TEHRAN – High Line Nine Galleries in New York is hanging works by artists from Iran and Brazil in an exhibition at its Gallery 4.
The exhibit entitled “Brazil x Iran: Colors & Forms” is curated by Roya Khajavi and Flavia Tamoyo.
Works by Maritza Caneea, Afsaneh Jabbari, Sylvia Martins, Dana Nehdaran, Dariush Nehdaran, Malekeh Naini, Rona Neves, Zahra Nazari, Anna Paola Protasio, Maryam Palizigir, Vincent Rosenblatt, Mana Sazegara, Atieh Sohrabi, Bruno Schmidt, Erick Vittorino and Faranaz Zabetian are on view at the event that opened on February 2.
“With Brazil’s long history of colonialist influences mixing with indigenous patterns and traditions of art and craft making and Iran’s Persian codes and symbols expressed in textiles and fine art, we see patterns emerging from varied cultures, overtaking, underscoring and mixing with the other,” the organizers wrote in a statement for the exhibition, which will be running through February 15.
“Using those codes and patterns as well as interpreting current events and psychological issues stemming from the stress of politics, the pandemic and perennial problems in growing up in our stressful world, Brazilian and Iranian artists creatively use visual media’s international language to connect with each other and the viewer,” they said.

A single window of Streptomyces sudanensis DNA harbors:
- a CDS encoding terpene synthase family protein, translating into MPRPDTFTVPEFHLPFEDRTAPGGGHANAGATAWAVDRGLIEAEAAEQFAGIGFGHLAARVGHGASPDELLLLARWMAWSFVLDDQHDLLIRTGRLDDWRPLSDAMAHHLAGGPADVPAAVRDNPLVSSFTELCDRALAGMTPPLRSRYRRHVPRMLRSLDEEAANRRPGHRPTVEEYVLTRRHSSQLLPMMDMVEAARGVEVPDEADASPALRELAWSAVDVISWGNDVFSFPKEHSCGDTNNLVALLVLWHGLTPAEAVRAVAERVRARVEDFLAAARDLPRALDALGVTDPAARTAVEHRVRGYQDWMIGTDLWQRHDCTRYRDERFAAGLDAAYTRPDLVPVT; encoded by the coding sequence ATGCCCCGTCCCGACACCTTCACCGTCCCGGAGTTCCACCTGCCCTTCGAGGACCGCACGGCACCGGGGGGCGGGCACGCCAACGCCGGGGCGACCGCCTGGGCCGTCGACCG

Khadjavi is an independent curator and cultural producer based in New York. She has largely focused on the work of young Iranian artists working both in Iran and beyond its borders, seeking not only to support their artistic endeavors but to also facilitate awareness and cultural dialogue between artistic communities.
Since 2008, she has actively coordinated exhibitions by artists from the Middle East for institutions, including the Guggenheim Museum and the Asia Society, where she sat on the steering committee of the critically acclaimed exhibit, Iran Modern.
“Brazil and Iran have a long history of mixing with influences from the outside,” Khadjavi has said.
“Iran, despite numerous invasions by foreign powers throughout its history, has a deeply rooted ancient culture and has been able to maintain her rich heritage and identity which affects her art to this day,” she added.
“Similarly, Brazil’s various ethnic groups, a large indigenous population, a strong native culture, the Portuguese invasion, which resulted in 600 hundred years of colonialism, and Western culture have also created a rich history abundant in diversity and color from which her contemporary artists can’t escape,” she noted.
Photo: A poster for the exhibition “Brazil x Iran: Colors & Forms” at the High Line Nine Galleries in New York.
Erick Vittorino's art titled "The Four Seasons", a 3'x 23' panel, work on paper.